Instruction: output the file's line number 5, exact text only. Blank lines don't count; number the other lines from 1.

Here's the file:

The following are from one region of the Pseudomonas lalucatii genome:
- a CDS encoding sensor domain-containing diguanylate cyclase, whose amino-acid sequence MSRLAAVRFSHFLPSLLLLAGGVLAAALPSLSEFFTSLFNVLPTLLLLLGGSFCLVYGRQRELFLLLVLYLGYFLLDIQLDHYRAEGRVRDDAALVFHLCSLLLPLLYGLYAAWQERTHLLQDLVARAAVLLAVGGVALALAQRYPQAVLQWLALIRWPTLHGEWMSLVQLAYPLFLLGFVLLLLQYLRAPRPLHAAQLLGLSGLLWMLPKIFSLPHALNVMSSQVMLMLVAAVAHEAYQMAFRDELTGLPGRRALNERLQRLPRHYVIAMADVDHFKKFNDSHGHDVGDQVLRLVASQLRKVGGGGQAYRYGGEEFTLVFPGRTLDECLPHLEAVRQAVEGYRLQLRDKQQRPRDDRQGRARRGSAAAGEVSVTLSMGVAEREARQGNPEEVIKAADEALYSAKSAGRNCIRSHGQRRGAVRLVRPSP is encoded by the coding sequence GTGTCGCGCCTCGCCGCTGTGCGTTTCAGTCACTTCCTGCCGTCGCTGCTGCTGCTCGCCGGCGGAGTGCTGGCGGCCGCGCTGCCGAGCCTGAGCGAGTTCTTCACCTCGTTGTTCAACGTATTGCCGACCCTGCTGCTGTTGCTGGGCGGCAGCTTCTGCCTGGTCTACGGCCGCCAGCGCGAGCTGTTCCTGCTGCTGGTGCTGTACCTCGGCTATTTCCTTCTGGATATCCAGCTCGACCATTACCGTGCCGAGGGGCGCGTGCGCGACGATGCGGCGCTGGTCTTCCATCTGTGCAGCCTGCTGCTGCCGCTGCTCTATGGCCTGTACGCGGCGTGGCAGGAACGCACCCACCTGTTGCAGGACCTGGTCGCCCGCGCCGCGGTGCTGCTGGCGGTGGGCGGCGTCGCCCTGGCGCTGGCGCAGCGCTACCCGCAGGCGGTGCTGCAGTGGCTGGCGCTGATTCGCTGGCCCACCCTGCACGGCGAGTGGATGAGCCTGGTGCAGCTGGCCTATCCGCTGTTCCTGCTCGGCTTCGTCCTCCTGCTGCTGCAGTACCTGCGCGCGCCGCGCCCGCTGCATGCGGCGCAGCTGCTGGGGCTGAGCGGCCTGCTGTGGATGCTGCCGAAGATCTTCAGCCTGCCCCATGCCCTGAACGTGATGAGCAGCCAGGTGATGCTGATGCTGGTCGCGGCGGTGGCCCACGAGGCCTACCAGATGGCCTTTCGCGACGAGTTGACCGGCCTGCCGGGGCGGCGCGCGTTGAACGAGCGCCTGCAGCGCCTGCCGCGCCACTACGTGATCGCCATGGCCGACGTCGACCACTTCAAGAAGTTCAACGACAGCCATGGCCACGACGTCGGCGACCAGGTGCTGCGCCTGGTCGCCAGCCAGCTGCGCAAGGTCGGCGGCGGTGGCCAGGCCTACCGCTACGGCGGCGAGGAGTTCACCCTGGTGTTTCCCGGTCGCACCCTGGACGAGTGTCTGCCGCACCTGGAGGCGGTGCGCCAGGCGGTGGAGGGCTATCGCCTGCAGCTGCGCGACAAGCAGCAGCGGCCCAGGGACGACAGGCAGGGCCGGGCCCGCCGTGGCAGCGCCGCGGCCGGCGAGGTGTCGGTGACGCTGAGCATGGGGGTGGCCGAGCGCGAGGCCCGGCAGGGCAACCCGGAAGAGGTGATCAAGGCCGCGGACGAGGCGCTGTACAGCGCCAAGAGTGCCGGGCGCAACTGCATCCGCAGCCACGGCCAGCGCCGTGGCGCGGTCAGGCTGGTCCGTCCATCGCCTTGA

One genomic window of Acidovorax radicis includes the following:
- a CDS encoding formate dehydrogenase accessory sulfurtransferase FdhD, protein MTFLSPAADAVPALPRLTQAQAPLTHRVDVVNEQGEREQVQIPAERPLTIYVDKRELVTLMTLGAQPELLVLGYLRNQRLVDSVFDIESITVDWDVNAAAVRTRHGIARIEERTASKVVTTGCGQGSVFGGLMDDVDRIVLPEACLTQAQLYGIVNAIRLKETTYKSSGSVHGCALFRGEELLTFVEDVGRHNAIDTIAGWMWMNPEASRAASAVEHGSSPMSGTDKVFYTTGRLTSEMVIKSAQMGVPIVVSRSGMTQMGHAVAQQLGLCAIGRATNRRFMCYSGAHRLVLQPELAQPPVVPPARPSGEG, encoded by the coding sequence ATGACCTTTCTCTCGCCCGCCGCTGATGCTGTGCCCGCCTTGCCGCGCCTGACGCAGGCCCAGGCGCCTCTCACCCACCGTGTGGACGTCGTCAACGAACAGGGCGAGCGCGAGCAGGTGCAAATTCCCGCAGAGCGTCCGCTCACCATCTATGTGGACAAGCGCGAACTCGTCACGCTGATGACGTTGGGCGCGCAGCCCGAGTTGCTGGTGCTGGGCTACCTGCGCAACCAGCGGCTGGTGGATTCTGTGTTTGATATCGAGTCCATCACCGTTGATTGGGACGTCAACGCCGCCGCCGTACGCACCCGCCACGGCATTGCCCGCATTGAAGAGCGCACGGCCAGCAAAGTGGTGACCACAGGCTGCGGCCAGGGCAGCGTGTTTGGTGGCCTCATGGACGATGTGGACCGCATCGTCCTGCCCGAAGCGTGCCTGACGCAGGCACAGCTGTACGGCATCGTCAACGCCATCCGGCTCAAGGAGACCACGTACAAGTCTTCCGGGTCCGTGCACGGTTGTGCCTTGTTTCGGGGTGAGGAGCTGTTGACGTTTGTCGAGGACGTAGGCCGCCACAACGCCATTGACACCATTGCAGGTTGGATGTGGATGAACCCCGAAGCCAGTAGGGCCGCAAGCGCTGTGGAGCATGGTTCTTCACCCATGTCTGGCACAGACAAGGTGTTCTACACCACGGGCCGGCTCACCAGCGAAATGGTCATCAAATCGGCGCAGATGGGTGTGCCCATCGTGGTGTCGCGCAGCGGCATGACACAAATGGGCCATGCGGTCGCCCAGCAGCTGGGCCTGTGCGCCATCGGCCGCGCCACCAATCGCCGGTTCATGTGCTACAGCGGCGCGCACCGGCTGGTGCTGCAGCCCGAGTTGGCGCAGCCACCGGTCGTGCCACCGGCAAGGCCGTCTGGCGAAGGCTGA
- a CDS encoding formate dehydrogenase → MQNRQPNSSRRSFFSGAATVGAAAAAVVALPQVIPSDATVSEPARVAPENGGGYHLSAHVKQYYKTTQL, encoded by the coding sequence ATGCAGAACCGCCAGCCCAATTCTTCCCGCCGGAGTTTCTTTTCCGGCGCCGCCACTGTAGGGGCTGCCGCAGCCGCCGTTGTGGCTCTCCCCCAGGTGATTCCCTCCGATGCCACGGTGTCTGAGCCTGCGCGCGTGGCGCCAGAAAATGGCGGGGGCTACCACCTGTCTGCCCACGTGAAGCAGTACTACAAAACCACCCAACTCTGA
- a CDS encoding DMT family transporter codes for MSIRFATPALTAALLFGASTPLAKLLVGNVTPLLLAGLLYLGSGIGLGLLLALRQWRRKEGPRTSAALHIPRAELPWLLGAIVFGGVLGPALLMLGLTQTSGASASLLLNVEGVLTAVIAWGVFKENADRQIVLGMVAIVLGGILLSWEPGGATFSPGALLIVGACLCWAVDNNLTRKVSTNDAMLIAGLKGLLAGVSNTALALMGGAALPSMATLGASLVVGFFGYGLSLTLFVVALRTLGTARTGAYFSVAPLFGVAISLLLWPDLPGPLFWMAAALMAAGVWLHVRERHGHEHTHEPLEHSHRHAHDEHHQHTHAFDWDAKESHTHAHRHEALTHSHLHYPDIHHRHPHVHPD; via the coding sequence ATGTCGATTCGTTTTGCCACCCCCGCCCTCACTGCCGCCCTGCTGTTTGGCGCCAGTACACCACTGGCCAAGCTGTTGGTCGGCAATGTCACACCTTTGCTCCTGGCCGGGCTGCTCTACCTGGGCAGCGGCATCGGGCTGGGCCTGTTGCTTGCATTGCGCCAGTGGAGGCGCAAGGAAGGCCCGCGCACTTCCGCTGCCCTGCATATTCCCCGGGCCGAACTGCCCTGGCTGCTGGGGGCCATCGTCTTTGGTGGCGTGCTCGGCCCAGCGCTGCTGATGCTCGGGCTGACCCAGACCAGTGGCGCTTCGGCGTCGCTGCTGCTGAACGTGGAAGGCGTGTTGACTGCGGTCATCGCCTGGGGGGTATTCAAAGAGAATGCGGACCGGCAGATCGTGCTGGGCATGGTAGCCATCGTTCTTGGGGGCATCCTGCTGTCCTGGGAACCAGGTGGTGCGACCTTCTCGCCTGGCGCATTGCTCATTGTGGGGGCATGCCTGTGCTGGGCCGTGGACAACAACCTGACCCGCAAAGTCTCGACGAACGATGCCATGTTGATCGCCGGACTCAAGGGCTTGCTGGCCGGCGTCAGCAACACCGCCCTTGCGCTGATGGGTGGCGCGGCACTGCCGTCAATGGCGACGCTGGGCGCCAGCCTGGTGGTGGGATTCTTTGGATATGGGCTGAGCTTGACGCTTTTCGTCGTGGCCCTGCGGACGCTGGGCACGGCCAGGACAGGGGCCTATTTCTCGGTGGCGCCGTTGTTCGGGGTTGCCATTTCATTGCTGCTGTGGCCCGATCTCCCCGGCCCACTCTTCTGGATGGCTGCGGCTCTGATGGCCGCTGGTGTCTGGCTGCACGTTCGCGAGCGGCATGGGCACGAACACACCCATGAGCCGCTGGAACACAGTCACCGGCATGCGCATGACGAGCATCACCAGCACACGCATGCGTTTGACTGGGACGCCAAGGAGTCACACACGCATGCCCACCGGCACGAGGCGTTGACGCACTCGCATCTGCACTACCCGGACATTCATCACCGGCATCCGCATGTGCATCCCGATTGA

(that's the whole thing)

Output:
- a CDS encoding formate dehydrogenase → MQNRQPNSSRRSFFSGAATVGAAAAAVVALPQVIPSDATVSEPARVAPENGGGYHLSAHVKQYYKTTQL, encoded by the coding sequence ATGCAGAACCGCCAGCCCAATTCTTCCCGCCGGAGTTTCTTTTCCGGCGCCGCCACTGTAGGGGCTGCCGCAGCCGCCGTTGTGGCTCTCCCCCAGGTGATTCCCTCCGATGCCACGGTGTCTGAGCCTGCGCGCGTGGCGCCAGAAAATGGCGGGGGCTACCACCTGTCTGCCCACGTGAAGCAGTACTACAAAACCACCCAACTCTGA